Furthermore, the alleged trapdoor vulnerability is true for ANY public key-based authentication system, including RSA. To imply somehow that this only affects the DSS (a popular argument in the press) is totally misleading. The issue is one of implementation and how one goes about selecting prime numbers. We call your attention to a recent EUROCRYPT conference which had a panel discussion on the issue of trapdoors in the DSS. Included on the panel was one of the Bellcore researchers who initially raised the trapdoor allegation, and our understanding is that the panel – including the person from Bellcore – concluded that the alleged trapdoor was not an issue for the DSS. Furthermore, the general consensus appeared to be that the trapdoor issue was trivial and had been overblown in the press. However, to try to respond to the trapdoor allegation, at NIST’s request, we have designed a prime generation process which will ensure that one can avoid selection of the relatively few weak primes which could lead to weakness in using the DSS. Additionally, NIST intends to allow for larger modulus sizes up to 1024 which effectively negates the need to even use the prime generation process to avoid weak primes. An additional very important point that is often overlooked is that with the DSS the primes are PUBLIC and therefore can be subject to public examination. Not all public key systems provide for this same type of examination.

The integrity of any information security system requires attention to proper implementation. With the myriad of vulnerabilities possible given the differences among users, NSA has traditionally insisted on centralized trusted centers as a way to minimize risk to the system. While we have designed technical modifications to the DSS to meet NIST’s requests for a more decentralized approach, we still would emphasize that portion of the Federal Register notice for the DSS which states: While it is the intent of this standard to specify general security requirements for generating digital signatures, conformance to this standard does not assure that a particular implementation is secure. The responsible authority in each agency or department shall assure that an overall implementation provides an acceptable level of security. NIST will be working with government users to ensure appropriate implementations.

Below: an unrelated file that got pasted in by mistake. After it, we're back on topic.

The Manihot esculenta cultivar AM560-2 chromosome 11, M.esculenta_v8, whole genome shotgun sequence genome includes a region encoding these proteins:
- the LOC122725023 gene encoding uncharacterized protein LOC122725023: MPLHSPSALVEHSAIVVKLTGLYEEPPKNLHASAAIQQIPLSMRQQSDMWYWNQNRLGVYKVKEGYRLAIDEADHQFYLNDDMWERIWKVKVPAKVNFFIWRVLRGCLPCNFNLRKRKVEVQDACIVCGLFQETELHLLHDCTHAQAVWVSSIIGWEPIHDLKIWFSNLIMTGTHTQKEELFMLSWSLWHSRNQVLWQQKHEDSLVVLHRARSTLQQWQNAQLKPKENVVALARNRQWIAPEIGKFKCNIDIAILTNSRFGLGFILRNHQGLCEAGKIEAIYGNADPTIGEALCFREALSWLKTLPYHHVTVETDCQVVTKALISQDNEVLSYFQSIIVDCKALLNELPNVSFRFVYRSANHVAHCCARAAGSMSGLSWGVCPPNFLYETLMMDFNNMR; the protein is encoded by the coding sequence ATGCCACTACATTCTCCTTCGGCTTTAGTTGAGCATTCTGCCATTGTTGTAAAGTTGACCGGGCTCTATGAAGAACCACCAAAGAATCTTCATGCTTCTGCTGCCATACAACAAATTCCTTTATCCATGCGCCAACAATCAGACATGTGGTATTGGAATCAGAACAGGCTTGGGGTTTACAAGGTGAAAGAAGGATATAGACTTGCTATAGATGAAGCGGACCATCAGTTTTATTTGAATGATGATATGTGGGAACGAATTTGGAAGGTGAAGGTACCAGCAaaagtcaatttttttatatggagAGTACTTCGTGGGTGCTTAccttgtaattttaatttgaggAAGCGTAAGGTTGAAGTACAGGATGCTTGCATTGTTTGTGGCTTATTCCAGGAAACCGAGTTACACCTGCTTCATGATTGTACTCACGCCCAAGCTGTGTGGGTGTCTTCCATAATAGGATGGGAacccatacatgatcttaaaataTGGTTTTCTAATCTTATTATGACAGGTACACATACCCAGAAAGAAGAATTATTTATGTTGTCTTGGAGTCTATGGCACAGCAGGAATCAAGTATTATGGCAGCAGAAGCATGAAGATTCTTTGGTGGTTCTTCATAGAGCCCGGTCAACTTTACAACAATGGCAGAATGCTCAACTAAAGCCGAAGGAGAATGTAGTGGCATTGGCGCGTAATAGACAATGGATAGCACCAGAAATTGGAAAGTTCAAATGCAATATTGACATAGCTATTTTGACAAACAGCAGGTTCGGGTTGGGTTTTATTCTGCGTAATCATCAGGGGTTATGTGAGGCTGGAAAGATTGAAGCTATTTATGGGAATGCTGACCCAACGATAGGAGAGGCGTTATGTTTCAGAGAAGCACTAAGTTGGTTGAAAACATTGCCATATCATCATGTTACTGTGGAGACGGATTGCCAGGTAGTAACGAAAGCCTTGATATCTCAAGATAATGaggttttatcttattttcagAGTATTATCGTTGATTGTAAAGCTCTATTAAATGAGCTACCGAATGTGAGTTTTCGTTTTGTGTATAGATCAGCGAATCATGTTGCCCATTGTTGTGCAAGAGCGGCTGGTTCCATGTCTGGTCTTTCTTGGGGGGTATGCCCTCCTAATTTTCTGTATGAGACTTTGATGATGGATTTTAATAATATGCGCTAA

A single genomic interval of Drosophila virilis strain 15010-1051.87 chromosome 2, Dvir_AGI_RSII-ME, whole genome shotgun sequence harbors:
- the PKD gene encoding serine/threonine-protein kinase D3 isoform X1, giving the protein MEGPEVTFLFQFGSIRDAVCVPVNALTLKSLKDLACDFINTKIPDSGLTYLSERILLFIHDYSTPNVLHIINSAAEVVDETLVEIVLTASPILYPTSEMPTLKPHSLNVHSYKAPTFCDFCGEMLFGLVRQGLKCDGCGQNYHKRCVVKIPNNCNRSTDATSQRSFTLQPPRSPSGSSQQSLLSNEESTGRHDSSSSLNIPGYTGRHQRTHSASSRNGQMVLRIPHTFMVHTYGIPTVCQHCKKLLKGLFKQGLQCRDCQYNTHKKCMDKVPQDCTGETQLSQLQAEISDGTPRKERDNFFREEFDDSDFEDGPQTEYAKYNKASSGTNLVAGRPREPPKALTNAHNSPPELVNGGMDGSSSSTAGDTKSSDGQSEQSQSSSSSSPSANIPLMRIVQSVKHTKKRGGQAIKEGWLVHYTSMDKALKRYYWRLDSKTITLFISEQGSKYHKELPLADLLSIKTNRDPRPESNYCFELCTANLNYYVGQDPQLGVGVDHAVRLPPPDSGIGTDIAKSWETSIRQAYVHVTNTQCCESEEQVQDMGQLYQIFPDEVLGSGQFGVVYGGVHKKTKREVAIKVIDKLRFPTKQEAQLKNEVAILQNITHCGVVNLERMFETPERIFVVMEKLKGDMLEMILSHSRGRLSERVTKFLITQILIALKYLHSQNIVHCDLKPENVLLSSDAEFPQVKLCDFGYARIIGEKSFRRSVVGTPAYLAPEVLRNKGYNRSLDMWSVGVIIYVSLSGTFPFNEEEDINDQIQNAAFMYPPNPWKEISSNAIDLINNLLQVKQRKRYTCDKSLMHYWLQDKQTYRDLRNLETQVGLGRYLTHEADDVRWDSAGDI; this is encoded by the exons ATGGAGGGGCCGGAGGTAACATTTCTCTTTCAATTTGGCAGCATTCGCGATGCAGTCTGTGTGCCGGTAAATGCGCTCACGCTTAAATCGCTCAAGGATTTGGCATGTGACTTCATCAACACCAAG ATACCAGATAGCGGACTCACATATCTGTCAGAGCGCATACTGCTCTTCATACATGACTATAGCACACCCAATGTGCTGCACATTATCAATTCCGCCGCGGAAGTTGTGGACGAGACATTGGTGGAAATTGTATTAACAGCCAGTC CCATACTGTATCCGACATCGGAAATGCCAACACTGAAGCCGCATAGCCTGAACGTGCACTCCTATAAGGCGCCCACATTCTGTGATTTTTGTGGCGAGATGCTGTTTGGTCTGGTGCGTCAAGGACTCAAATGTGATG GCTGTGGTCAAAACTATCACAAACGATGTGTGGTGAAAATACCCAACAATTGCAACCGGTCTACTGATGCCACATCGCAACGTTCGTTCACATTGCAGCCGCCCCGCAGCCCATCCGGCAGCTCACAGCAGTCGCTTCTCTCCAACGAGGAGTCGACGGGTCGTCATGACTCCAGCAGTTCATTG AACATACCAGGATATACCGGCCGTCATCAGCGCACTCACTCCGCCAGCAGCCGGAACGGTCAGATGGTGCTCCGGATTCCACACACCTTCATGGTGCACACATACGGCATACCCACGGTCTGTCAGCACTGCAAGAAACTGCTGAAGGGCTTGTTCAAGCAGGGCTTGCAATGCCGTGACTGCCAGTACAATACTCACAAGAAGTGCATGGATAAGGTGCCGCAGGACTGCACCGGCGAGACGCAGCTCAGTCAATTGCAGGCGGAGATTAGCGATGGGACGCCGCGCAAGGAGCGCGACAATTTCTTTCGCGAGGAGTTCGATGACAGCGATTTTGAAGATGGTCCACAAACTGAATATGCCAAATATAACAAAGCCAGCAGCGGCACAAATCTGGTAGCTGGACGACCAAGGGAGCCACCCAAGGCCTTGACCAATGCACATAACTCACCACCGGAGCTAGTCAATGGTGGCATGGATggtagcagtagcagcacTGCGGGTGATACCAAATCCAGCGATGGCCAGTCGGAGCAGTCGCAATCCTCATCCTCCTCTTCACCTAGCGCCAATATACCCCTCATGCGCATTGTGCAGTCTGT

Finally, we have read all the arguments purporting insecurities with the DSS, and we remain unconvinced of their validity. The DSS has been subjected to intense evaluation within NSA which led to its being endorsed by our Director of Information Systems Security for use in signing unclassified data processed in certain intelligence systems and even for signing classified data in selected systems. We believe that this approval speaks to the lack of any credible attack on the integrity provided by the DSS given proper use and implementation. Based on the technical and security requirements of the U.S. government for digital signatures, we believe the DSS is the best choice. In fact, the DSS is being used in a pilot project for the Defense Message System to assure the authenticity of electronic messages of vital command and control information. This initial demonstration includes participation from the Joint Chiefs of Staff, the military services, and Defense Agencies and is being done in cooperation with NIST.

4. Has the NSA ever taken advantage of any weaknesses in the DES or the DSS?

We are unaware of any weaknesses in the DSS or in the DES when properly implemented and used for the purposes for which they both are designed.

5. Did the NSA play a role in designing the DSS? Why, in the NSA’s analysis, was it seen as desirable to create the DSS when the apparently more robust RSA already stood as a de facto standard?